On Broadway, as in every other industry, not even the greatest of greats have flawless resumes. Ford Motor Company gave us the Pinto. Bill Gates gave us Windows Vista. And Stephen Sondheim and Arthur Laurents gave us Anyone Can Whistle.
Within the world of musical theater, Sondheim and Laurents were powerhouses of their generation and have become religious figures to those subsequent. They made West Side Story and Gypsy together. Yet in 1964, their collaboration yielded an infamous flop. The original production of Anyone Can Whistle lasted nine performances.
New York’s City Center has its Encores program, which revives forgotten or neglected musicals for limited engagements. This is the program that brought Chicago back to the fore, so clearly there are talented minds at work. Everyone at City Center brought their A-game for their concert production of Anyone Can Whistle, which ran last week for almost as long as the original–only this one got great reviews. Add mine to the list of happy voices.
Whistle is primarily the story of Cora Hoover Hooper, the tact- and scruple-free mayor of a destitute town, who conspires with a trio of yes-men to fabricate a miracle that will put the town on the map. An added bonus of their nefarious plot will be to lock away those more troublesome townsfolk, the ones bound to question this miracle, as they question anything else Cora has a hand in. Cora’s main opposition comes from the proudly analytical (perhaps even cynical) Fay Apple, a nurse at the county asylum. Things become hopelessly more complicated (for the characters and for the audience), with the arrival of Dr. J. Bowden Hapgood, an unconventional psychiatrist with an unusual secret.
Out of deference to the creators (both still living) and perhaps to some perverted sense of nostalgia, the creative team at City Center swears to have made few changes to the material. As such, it’s easy to see why the show was a failure. The story is all over the place. It dead-ends repeatedly, recurring bits of comedy last longer and get less laughter each time they’re used, and the romance between Hapgood and Fay peaks far too soon. The score includes some lovely songs, but none are particularly memorable and there isn’t a tremendous variety of style (the lovers have ballads and songs of declaration, while Cora has brassy comic numbers).
Yet beneath all that, there is something there. The creative team, led by director Casey Nicholaw, went to great and effective lengths to draw out the play’s thematic subtext about what “crazy” really is. Is everyone else mad as a hatter, or is it really just you? If everyone’s crazy, is anyone crazy? Do you have to be just a little bit crazy in order to get by? Those questions can make for great theater, and particularly great comedy. It’s to Nicholaw’s credit that he manages to pull out what he can from the muddled book.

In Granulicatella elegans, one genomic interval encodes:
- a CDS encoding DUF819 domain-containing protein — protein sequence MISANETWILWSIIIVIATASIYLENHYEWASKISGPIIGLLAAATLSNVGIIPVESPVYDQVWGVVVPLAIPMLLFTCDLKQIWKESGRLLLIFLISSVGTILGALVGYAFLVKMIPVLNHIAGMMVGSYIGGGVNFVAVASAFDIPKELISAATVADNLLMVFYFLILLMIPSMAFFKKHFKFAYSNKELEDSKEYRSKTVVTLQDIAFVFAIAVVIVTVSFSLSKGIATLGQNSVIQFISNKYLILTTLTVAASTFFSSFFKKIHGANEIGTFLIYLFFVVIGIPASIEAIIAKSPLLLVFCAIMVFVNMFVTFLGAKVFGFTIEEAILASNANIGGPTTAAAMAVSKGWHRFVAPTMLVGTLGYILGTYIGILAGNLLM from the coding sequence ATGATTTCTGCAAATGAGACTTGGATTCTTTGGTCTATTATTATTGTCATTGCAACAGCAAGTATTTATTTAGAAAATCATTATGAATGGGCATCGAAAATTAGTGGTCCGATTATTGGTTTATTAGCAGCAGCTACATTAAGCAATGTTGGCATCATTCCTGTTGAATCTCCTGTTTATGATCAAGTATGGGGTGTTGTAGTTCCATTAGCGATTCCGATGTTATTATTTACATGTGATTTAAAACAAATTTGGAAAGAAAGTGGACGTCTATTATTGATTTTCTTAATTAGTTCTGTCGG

I thought there was way more to be done with the character of Cora. The show retained its 1960s setting and style, but I couldn’t have been the only one watching Cora, a shameless opportunist who only loves parades when she’s the grand marshall, without thinking of a more recent personage. Cora’s desire to separate the obedient and pious pilgrims to her town from the allegedly kooky “Cookies” of Fay’s asylum stinks of Sarah Palin’s “real America” schtick; perhaps Tina Fey in the role would have been overkill.
It also would have been robbing the audience of the wonderful Donna Murphy, who lead a delightful cast that made this problematic material worth watching. Murphy herself was outstanding. She was clearly having a blast with her over-the-top material, and two particular bits of ad-libbing on her part sent already hilarious moments into the stratosphere. Sutton Foster, the loveliest of Broadway lovelies I’ve had the pleasure of meeting, played all aspects of Fay’s personality–restrained, reproachful, liberated, and defiant–beautifully. Raul Esparza was coiffed and coutured within an inch of his life to look like John Hamm on Mad Men, but his impish charm shone through, and nothing can subdue his wonderful voice.
Nichalow, who choreographed as well as directed, must have worked the cast to exhaustion in their brief rehearsal period, based on the elaborate and complicated dance numbers featured. The costumes were appropriate to the period and were just skirting the edge of cartoonishness (as was much of the action), and the City Center orchestra sounded great as always.
It was an interesting night at theater, that’s for sure. I don’t recall seeing a show that was so thoroughly dependent on its interpreters. Mr. Sondheim and Mr. Laurents should be grateful the stars aligned as they did for this brief engagement. It’s highly unlikely that Anyone Can Whistle will be seen in any other format ever again.